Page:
Virus czar said planning High Holiday restrictions as death toll climbs to 692

Health Ministry announces 1,597 new cases in 24 hours, with Ronni Gamzu aiming to recommend far-reaching measures to stem virus spread during Jewish festivals next month

People walk with face masks at Damascus Gate, in Jerusalem's Old City, on August 17, 2020. (Yonatan Sindel/ Flash90)
People walk with face masks at Damascus Gate, in Jerusalem's Old City, on August 17, 2020. (Yonatan Sindel/ Flash90)

Coronavirus czar Ronni Gamzu will reportedly recommend far-reaching restrictions to stem the spread of the virus at Thursday’s coronavirus cabinet meeting.

Ministers will attempt to delay the regulations until the onset of the Jewish High Holidays — Rosh Hashanah, Yom Kippur, and Sukkot — from mid-September until early October, to avoid an additional blow to the economy, according to Channel 12.

The restrictions Gamzu reportedly plans to push during the holidays include limiting gatherings in houses of worship, closing hotels and other tourist attractions, limiting movement, and recommending that Israelis observe the holidays only with their nuclear families

“It’s not if, it’s when,” the network reported, summarizing Gamzu’s approach, which appeared to mark a departure from his attitude until now — strong opposition to sweeping measures to contain the virus, due to the damage they can cause to the economy.

In a statement responding to the report, Gamzu’s office said his position regarding lockdowns of any kind has not changed, and he is trying to avoid implementing them at all costs, as long as the health care system can continue to function.

Israir flight attendants, wearing full protective gear, attend the boarding of an Israir flight between Tel Aviv and Eilat on August 17, 2020. (Olivier Fitoussi/Flash90)

“As is well known, the prime minister asked Prof. Gamzu to put forward a detailed plan for a [mini]-lockdown [for the holidays].

“As part of his work, Prof. Gamzu is holding consultations with economists, in order to estimate the various effects and determine the proper timing for such measures, in order to achieve the highest health benefits at the lowest economic cost,” the statement added.

Meanwhile, the Health Ministry on Monday evening updated its COVID-19 case count to show another 1,597 infections confirmed in the last 24 hours.

Four deaths were confirmed since midnight, bringing the toll since the start of the pandemic to 692.

Of the 23,324 active cases, 399 were patients in serious condition, 111 of whom were on ventilators. Another 176 were in moderate condition, with the rest displaying mild or no symptoms.

According to the ministry, 12,383 tests were conducted on Sunday, with 9.1 percent of them coming back positive. The ministry said 16,587 tests had been tested thus far on Monday, with a more promising 5.8% of them coming back positive.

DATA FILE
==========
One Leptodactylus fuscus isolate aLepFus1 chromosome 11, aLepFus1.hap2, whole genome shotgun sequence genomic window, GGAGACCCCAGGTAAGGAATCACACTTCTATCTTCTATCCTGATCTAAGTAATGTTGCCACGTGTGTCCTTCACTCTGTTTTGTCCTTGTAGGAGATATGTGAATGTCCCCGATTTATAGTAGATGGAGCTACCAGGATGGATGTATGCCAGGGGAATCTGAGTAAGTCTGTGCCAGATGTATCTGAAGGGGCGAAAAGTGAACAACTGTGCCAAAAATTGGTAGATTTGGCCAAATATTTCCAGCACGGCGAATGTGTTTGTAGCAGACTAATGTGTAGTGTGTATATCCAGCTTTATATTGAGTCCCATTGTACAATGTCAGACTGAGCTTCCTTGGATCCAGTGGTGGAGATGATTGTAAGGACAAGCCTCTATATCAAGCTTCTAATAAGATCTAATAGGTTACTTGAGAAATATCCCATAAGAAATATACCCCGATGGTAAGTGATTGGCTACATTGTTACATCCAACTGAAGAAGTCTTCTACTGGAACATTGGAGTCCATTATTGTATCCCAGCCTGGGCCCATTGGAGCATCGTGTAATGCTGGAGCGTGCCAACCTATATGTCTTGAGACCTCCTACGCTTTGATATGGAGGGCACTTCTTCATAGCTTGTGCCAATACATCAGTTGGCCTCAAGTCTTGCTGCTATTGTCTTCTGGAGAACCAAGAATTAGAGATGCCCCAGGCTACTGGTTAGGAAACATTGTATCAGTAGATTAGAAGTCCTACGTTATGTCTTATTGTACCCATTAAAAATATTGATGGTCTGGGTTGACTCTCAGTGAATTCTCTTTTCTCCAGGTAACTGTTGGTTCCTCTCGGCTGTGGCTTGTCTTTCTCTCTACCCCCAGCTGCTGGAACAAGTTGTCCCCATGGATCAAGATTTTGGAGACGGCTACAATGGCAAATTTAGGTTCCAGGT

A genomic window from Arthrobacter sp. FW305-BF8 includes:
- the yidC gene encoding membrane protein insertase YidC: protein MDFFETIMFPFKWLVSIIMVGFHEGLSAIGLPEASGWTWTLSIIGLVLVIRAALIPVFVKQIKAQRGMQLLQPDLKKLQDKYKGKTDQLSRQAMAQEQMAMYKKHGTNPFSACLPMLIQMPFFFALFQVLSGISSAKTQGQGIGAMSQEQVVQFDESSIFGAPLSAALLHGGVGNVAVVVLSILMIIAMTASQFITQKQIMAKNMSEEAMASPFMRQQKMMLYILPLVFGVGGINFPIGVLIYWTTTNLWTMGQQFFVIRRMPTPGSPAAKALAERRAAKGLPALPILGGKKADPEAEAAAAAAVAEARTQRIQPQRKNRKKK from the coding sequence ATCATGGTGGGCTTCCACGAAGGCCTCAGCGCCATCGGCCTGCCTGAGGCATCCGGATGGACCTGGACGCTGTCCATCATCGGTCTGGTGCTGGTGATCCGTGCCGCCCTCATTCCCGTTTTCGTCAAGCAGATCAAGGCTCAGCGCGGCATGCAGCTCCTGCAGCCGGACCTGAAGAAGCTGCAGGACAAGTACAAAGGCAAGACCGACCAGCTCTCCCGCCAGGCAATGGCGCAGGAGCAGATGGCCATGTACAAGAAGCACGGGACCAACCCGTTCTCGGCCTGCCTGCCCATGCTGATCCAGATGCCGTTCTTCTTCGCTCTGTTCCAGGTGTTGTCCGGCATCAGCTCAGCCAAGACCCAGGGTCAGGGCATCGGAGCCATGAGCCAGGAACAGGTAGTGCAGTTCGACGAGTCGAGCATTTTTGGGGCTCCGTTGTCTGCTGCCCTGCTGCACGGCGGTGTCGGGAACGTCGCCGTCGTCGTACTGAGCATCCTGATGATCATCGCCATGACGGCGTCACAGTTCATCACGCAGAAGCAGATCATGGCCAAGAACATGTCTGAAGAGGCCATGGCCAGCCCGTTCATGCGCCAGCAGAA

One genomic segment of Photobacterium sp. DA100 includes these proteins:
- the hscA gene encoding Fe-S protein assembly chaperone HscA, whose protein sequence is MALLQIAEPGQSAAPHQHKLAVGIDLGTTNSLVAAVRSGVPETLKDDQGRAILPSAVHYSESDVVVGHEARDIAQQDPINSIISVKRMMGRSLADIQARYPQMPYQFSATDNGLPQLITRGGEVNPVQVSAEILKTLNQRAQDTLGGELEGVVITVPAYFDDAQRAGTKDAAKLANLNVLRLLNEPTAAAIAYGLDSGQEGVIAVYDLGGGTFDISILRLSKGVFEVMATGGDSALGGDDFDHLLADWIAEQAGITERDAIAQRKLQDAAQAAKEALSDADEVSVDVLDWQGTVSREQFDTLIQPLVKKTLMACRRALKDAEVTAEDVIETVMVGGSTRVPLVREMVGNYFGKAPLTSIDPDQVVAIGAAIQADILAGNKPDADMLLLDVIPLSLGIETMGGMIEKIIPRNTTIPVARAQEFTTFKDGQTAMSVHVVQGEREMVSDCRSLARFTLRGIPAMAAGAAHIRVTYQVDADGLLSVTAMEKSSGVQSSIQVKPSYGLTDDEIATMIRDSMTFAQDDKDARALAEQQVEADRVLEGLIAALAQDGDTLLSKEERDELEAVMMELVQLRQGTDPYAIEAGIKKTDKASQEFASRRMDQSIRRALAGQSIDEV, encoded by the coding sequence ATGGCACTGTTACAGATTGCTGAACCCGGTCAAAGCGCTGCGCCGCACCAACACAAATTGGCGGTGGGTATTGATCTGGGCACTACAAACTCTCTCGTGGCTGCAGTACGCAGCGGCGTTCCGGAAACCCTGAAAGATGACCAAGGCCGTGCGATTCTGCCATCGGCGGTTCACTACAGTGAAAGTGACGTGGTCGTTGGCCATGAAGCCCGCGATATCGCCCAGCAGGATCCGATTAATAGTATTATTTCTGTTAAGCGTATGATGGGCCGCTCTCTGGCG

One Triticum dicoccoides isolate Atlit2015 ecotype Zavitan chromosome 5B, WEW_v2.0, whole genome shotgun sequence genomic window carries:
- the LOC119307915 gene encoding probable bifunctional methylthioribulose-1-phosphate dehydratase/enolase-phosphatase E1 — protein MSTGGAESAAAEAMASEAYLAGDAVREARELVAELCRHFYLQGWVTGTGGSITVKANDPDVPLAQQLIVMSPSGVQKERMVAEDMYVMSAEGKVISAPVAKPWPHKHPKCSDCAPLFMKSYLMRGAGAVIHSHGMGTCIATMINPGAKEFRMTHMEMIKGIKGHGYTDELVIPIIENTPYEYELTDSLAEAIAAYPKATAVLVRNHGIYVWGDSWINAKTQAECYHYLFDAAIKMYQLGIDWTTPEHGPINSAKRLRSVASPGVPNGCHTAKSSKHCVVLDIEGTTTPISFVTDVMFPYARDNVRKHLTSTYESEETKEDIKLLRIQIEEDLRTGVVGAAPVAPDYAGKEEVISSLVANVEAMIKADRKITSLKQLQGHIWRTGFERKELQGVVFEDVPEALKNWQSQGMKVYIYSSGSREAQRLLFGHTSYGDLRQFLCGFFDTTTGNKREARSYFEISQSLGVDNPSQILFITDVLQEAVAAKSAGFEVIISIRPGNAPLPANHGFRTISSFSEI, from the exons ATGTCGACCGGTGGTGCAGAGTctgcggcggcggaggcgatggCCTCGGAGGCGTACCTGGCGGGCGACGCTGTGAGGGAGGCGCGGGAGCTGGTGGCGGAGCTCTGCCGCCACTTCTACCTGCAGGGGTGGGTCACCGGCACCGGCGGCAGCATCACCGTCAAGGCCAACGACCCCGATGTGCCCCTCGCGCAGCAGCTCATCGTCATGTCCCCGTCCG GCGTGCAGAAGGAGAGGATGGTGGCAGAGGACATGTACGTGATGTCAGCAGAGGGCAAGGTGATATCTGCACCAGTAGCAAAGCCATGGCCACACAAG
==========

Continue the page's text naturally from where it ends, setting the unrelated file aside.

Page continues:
The so-called coronavirus cabinet of top ministers will convene Thursday to discuss rules on gatherings, after a parliamentary panel refused to extend the government regulations by 28 days.

The Justice, Law and Constitution Committee voted to limit the cabinet’s recently proposed health regulations to a week, rather than the four weeks requested by the top ministerial body.

The panel’s chairman, Shas MK Yaakov Asher, said during the Sunday session that the government owes the public clarity on the rules and overall strategy.

United Torah Judaism parliament member Yaakov Asher at the opening event of their election campaign, ahead of the Israeli elections, in Jerusalem, on February 12, 2020. (Yonatan Sindel/Flash90)

“The public can’t wait any longer for the plan of virus czar Prof. Ronni Gamzu, and therefore the rules are approved for a week only,” he said, taking a combative position similar to the one adopted by Likud MK Yifat Shasha-Biton.

The latter MK heads the Knesset’s coronavirus committee, which used to be charged with overseeing the cabinet’s decisions regarding pandemic-related restrictions, but saw her panel’s responsibilities transferred to Asher’s committee after it repeatedly found itself at odds with the Netanyahu government last month.

Restrictions on crowding in indoor spaces passed by the coronavirus cabinet on Friday went into effect on Sunday, but were not ratified by the Knesset until Monday.

Ministers had agreed to bar over 10 people in closed spaces such as businesses, restaurants and synagogues that are smaller than 80 square meters, and up to 20 people in places that larger than that size. To date, restaurants have been allowed to seat 20 customers indoors and 30 customers outdoors.

In open spaces, crowds of up to 30 people would be allowed, instead of the 20-person limit that is currently in place.

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